Haiti Must Not be Forgotten, says WCC Head

The head of the World Council of Churches (WCC) has urged heads of government and faith communities to not forget Haiti, even though media attention on the country has relaxed.

"Do not forget the people of Haiti, even though most of the camera lenses have turned elsewhere. Our unity and solidarity with the people of Haiti are vital," the Rev. Olav Fykse Tveit wrote in a letter to officials.

"It is imperative that we act as one while lending a hand to Haitians who are striving to shape their common future," he said. "For churches, it is essential to reflect, in times like these, what it means to be one in Christ, locally, regionally and globally."

"We are called to unity, to serve as churches who speak with a common voice for justice and who care for the life of our neighbour, and who take common action together with partners such as the ACT Alliance and others," he added.

Tveit and several other WCC delegates recently finished a three-day solidarity trip to Haiti where they met with church and political officials and visited some of the projects directed by the ACT Alliance, including the rebuilding of churches destroyed by the Jan. 12 quake.

"Without churches the progress is not long-term," the Rev. Nilton Giese, general secretary of the Latin American Council of Churches," said during the visit.

According to Tveit, there are "two tasks for the churches: One is to be able to say what needs to be changed and the other is to interpret the vision revealing how to make that change."

"What churches and the ACT Alliance can do together is to help make the voices of the people heard on different levels," he added.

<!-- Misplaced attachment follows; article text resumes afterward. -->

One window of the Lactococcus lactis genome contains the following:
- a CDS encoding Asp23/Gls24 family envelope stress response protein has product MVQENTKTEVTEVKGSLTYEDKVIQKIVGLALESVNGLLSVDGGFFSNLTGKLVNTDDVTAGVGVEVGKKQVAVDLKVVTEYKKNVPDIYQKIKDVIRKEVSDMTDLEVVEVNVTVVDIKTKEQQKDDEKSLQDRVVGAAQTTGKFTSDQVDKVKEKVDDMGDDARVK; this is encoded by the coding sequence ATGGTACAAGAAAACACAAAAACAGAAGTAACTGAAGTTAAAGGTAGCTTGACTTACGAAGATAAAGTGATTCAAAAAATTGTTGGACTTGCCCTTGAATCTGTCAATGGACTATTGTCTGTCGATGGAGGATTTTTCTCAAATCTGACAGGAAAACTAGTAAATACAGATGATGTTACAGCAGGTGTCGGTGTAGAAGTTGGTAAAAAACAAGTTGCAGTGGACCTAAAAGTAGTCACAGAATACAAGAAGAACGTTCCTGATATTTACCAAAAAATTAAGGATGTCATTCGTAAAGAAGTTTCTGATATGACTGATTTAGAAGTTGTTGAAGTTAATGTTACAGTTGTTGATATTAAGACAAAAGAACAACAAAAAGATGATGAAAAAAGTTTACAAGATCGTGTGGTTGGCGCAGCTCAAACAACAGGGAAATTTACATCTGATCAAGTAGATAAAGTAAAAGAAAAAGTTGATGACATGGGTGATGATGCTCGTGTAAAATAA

Alongside long-term development, Tveit also stressed the "urgent need" of moving the country's displaced people into permanent housing, calling it a "matter of dignity, sanity, and safety, particularly during the hurricane season which has already started."

Forecasters have reported that Haiti faces ominous threats from this year's hurricane season, which could create a "secondary disaster" in the country - already the poorest in the Western hemisphere prior to the January earthquake, which killed some 200,000 people.

Last month, U.S. National Hurricane Center director Bill Read said that his "number one concern" for the hurricane season was the one million people in Haiti who are still living in temporary shelters.

"We have the potential for another catastrophe there," Read told Reuters.

Echoing Read's remarks was Jean-Claude Mukadi, World Vision's relief response manager in Haiti, who said, "While we continue to focus on the earthquake relief efforts in Haiti, we must prepare ourselves for the possibility of another disaster as the hurricane season approaches."

"While we can't prevent disasters like earthquakes and floods, we must focus on preventing the effects of these disasters on those at risk in Haiti," he added.

Meanwhile, former U.S. President Bill Clinton announced a new $20 million fund to stimulate Haiti's recovery effort by loaning to the country's small to medium-sized businesses.

Clinton announced the plan on Tuesday alongside the fund's financiers – Canadian businessman Frank Guistra and Mexico's Carlos Slim, the richest man in the world.

"We hope to empower entrepreneurs with the tools to transform their aspirations, hard work, and good ideas into profitable businesses that create jobs and help fuel the growth of the Haitian economy," said Clinton, who is the U.N.'s special envoy to Haiti.

Haitian Prime Minister Jean-Max Bellerive, meanwhile, has noted that the country's upcoming elections in November are a crucial component to bolstering the confidence of investors who will be financing Haiti's reconstruction.

"If we don't have transparent elections, we won't have investment, either," Bellerive told the Associated Press. "It's one deal."

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